The Ukrainian humanitarian intellectuals became the object of the totalitarian regime repressions at the end of 1920–1930s. Ordinary social conditions of cultural life centers changed drastically. Even harsher conditions waited for the repressed humanitarian intellectuals — the conditions of Stalin’s GULAG prisons, concentration camps, and an exile. The survival strategies at GULAG’s extreme conditions had many differences and yet had common features. The subject matter of this article is an daily routine of the Ukrainian humanitarian intellectuals in 1930s. The objective of this research is to reflect upon the everyday life of well-known Ukrainian scientists, professorshumanitarians Stephan Taranushenko, Vasyl Dubriovskyi, Dmytro Gordieiev, and Vsevolod Zummer, who at different times were connected to Kyiv and its scientific environment. They met at BAMLAG (Urulha, Svobodniy) — where they were constructing the Baukal-Amur highway and two ways of Transsyb. Social transformations in the concentration camp had a sweeping character. But the Ukrainian humanitarians worked hard, under the psychological and ideological pressure, to the extent possible were doing art as well. The humanitarians of those days were forced to show their loyalty to the totalitarian regime. The sources for this paper are not only Vasyl Dubrovskyi’s memorials of concentration camp but also the documents and memoirs of Ivan Chystyakov, who at that time was a commander of BAMLAG security division. It was reflected how the prisoners were forced to a more productive work. The camp administration used food and the early release conditions to achieve that. The conclusion was the next — the Ukrainian professors managed to survive and left BAMLAG before the date due.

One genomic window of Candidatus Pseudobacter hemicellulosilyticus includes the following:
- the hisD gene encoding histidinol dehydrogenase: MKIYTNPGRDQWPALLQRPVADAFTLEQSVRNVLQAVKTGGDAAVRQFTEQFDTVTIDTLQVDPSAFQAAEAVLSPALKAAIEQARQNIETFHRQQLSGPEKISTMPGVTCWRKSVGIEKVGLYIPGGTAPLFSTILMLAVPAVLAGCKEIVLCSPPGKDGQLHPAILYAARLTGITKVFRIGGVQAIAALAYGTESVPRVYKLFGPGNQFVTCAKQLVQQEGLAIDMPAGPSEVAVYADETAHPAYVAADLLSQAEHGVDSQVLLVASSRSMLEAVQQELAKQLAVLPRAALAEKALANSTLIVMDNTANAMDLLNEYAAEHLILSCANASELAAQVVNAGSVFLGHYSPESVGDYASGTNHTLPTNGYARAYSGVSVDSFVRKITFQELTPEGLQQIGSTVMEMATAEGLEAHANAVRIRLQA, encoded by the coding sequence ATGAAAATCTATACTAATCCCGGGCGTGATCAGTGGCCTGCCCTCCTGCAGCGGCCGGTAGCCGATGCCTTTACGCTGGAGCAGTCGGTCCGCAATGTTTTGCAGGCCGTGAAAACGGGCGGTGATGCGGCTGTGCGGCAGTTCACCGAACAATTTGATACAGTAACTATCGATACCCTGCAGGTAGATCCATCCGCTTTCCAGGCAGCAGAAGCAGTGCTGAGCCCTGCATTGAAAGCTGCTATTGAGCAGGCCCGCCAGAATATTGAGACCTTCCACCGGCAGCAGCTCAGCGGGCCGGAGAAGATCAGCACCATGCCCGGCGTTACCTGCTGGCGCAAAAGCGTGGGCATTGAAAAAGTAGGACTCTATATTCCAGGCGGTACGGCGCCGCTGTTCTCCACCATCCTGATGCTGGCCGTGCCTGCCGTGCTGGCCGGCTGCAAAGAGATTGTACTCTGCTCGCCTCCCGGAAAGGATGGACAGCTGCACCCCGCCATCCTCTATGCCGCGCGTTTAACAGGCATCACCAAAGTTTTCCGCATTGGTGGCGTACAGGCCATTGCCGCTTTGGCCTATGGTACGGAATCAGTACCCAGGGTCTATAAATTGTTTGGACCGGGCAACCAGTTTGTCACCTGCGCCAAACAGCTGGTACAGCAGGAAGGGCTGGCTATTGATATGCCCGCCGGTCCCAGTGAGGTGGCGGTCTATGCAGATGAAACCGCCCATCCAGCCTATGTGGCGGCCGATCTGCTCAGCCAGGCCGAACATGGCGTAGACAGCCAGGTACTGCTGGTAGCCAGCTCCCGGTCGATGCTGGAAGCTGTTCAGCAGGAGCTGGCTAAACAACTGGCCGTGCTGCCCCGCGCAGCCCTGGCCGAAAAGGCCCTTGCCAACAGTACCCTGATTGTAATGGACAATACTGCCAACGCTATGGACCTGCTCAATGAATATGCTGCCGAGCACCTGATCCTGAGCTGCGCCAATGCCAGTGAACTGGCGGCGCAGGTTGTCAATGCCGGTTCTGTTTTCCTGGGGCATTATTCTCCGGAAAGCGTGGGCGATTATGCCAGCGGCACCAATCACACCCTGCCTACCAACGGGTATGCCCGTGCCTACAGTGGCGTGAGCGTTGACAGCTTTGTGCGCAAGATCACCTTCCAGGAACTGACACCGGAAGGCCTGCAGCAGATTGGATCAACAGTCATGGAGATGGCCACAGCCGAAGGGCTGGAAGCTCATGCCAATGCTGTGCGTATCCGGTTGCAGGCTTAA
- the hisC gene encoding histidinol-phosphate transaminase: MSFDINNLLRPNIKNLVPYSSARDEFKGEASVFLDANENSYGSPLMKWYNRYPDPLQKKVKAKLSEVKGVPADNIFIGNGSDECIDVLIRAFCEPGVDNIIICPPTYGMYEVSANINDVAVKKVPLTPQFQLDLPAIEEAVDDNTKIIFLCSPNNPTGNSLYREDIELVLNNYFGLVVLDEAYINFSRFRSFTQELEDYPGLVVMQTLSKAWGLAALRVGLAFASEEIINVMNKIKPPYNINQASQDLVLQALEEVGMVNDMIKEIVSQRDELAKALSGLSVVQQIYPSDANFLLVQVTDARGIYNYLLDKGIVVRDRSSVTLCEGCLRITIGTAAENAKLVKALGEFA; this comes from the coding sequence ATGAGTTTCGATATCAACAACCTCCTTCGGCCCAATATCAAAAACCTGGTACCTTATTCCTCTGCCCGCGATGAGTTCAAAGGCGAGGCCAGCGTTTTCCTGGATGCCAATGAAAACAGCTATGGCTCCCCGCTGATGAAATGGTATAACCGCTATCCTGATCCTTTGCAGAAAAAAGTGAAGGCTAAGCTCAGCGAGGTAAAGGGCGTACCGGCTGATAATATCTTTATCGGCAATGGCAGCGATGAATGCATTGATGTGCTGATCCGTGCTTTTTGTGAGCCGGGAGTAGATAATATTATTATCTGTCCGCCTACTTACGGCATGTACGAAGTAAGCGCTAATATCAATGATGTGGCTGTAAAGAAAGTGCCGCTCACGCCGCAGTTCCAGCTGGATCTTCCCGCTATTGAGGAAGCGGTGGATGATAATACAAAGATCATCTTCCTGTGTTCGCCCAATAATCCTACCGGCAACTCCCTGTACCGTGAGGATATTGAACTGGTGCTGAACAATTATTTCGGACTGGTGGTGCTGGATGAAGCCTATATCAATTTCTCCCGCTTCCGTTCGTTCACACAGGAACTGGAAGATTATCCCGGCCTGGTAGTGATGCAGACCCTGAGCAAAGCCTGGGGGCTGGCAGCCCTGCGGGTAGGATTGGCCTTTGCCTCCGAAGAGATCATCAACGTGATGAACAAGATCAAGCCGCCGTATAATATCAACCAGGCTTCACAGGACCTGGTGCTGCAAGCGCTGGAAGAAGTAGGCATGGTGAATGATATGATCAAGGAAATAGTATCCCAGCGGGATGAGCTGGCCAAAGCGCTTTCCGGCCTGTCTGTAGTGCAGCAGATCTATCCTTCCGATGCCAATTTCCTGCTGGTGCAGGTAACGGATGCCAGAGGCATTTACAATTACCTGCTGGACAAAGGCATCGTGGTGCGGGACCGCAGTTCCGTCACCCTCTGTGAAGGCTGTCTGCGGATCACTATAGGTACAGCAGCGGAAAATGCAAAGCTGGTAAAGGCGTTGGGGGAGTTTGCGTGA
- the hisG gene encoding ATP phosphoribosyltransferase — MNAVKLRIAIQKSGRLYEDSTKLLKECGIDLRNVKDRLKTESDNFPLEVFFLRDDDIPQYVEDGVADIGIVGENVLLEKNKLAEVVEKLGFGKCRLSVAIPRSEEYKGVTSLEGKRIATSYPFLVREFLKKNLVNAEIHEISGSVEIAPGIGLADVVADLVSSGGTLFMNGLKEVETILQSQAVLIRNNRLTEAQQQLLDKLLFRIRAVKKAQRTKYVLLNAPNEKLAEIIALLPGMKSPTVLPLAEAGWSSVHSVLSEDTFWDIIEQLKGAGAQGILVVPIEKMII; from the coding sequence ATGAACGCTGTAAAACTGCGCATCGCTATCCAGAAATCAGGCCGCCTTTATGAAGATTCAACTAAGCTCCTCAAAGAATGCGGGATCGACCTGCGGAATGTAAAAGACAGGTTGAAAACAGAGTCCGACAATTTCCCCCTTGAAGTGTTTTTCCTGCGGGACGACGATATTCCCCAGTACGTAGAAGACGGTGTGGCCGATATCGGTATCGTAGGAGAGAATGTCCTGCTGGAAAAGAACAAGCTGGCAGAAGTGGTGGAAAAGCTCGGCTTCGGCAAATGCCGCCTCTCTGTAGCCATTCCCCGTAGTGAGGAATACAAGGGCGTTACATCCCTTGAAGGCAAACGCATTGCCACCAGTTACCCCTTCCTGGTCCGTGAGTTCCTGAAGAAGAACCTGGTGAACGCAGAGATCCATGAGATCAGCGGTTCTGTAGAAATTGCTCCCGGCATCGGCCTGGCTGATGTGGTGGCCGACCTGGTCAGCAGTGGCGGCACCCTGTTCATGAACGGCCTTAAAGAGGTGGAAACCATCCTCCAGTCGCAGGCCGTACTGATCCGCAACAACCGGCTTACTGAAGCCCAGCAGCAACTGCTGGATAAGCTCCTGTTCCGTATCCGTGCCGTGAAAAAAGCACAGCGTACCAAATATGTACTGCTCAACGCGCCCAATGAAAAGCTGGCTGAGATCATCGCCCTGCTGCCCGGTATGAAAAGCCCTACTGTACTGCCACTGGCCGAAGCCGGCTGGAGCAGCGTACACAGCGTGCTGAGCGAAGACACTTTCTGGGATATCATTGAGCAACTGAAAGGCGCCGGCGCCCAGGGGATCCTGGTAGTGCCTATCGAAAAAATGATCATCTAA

Yevhen Shymanskyi
Kyiv Historical Studies, Volume 11, pp 91-97; doi:10.28925/2524-0757.2020.2.13